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In re Marriage of James P. Connors

February 16, 1999


The opinion of the court was delivered by: Justice Geiger


Appeal from the Circuit Court of De Kalb County.

No. 93--D--306

Honorable Wiley W. Edmondson, Judge, Presiding.

The petitioner, James Connors, appeals from the April 7, 1998, order of the circuit court of De Kalb County requiring him to pay an additional five years of maintenance to the respondent, Patricia Connors. On appeal, James argues that the trial court's order (1) was contrary to the prior law of the case; (2) violated the doctrines of res judicata and collateral estoppel; (3) was based on unlawful considerations; (4) was based on the erroneous finding that Patricia had been reasonably diligent in seeking employment; (5) was against the manifest weight of the evidence; and (6) failed to account for the parties' standard of living at the time of the divorce. We affirm.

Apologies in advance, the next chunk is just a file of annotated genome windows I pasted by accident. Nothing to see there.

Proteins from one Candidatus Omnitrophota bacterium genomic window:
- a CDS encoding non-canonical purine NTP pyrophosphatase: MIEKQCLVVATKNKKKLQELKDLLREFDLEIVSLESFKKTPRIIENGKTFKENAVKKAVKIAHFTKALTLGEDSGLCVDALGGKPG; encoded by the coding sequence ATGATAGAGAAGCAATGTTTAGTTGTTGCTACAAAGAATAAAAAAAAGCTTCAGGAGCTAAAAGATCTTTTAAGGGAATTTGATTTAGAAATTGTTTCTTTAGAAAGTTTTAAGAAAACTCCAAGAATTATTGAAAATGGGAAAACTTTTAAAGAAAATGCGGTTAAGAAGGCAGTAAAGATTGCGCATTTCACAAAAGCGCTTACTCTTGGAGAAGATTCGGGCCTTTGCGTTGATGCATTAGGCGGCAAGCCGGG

The parties' marriage was dissolved on December 27, 1994, following a 23-year marriage. Three children were born to the marriage. One child, having not yet reached majority, was still living with Patricia at the time of the dissolution. During the marriage, Patricia attained a bachelor's degree in education from Northern Illinois University. She also received certification to teach home economics in grades 6 through 12. However, she never worked as a teacher during the marriage. Patricia worked primarily as a homemaker during this time, although she worked occasionally outside the home while her youngest child went to school. At the time of the dissolution, James was employed as a city administrator and was earning approximately $70,000 a year.